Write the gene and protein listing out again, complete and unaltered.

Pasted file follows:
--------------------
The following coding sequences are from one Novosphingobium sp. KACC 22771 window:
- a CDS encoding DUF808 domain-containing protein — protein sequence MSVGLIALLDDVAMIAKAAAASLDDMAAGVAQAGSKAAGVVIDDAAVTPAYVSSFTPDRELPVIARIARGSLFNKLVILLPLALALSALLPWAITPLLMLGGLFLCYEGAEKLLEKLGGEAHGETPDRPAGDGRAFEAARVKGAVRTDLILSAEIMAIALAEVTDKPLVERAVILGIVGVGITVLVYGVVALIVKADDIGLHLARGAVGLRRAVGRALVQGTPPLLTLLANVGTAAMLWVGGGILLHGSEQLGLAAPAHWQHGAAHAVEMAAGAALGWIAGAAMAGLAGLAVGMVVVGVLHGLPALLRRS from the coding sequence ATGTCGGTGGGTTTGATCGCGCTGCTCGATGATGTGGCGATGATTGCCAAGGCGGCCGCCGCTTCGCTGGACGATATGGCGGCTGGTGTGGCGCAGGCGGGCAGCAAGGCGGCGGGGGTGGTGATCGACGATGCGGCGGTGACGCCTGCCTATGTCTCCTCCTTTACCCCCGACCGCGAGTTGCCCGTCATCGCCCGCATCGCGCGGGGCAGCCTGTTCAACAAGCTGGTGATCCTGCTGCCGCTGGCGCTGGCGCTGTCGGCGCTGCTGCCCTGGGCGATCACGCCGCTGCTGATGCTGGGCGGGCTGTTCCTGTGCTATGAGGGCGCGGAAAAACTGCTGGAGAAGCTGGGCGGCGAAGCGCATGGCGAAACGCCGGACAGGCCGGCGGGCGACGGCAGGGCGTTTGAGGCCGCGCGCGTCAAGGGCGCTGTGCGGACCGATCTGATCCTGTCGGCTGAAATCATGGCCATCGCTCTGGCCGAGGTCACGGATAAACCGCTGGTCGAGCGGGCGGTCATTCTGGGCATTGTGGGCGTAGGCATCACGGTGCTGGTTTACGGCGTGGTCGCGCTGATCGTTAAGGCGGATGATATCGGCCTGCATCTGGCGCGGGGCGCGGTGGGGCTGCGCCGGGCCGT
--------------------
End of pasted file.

The following coding sequences are from one Novosphingobium sp. KACC 22771 window:
- a CDS encoding DUF808 domain-containing protein — protein sequence MSVGLIALLDDVAMIAKAAAASLDDMAAGVAQAGSKAAGVVIDDAAVTPAYVSSFTPDRELPVIARIARGSLFNKLVILLPLALALSALLPWAITPLLMLGGLFLCYEGAEKLLEKLGGEAHGETPDRPAGDGRAFEAARVKGAVRTDLILSAEIMAIALAEVTDKPLVERAVILGIVGVGITVLVYGVVALIVKADDIGLHLARGAVGLRRAVGRALVQGTPPLLTLLANVGTAAMLWVGGGILLHGSEQLGLAAPAHWQHGAAHAVEMAAGAALGWIAGAAMAGLAGLAVGMVVVGVLHGLPALLRRS from the coding sequence ATGTCGGTGGGTTTGATCGCGCTGCTCGATGATGTGGCGATGATTGCCAAGGCGGCCGCCGCTTCGCTGGACGATATGGCGGCTGGTGTGGCGCAGGCGGGCAGCAAGGCGGCGGGGGTGGTGATCGACGATGCGGCGGTGACGCCTGCCTATGTCTCCTCCTTTACCCCCGACCGCGAGTTGCCCGTCATCGCCCGCATCGCGCGGGGCAGCCTGTTCAACAAGCTGGTGATCCTGCTGCCGCTGGCGCTGGCGCTGTCGGCGCTGCTGCCCTGGGCGATCACGCCGCTGCTGATGCTGGGCGGGCTGTTCCTGTGCTATGAGGGCGCGGAAAAACTGCTGGAGAAGCTGGGCGGCGAAGCGCATGGCGAAACGCCGGACAGGCCGGCGGGCGACGGCAGGGCGTTTGAGGCCGCGCGCGTCAAGGGCGCTGTGCGGACCGATCTGATCCTGTCGGCTGAAATCATGGCCATCGCTCTGGCCGAGGTCACGGATAAACCGCTGGTCGAGCGGGCGGTCATTCTGGGCATTGTGGGCGTAGGCATCACGGTGCTGGTTTACGGCGTGGTCGCGCTGATCGTTAAGGCGGATGATATCGGCCTGCATCTGGCGCGGGGCGCGGTGGGGCTGCGCCGGGCCGT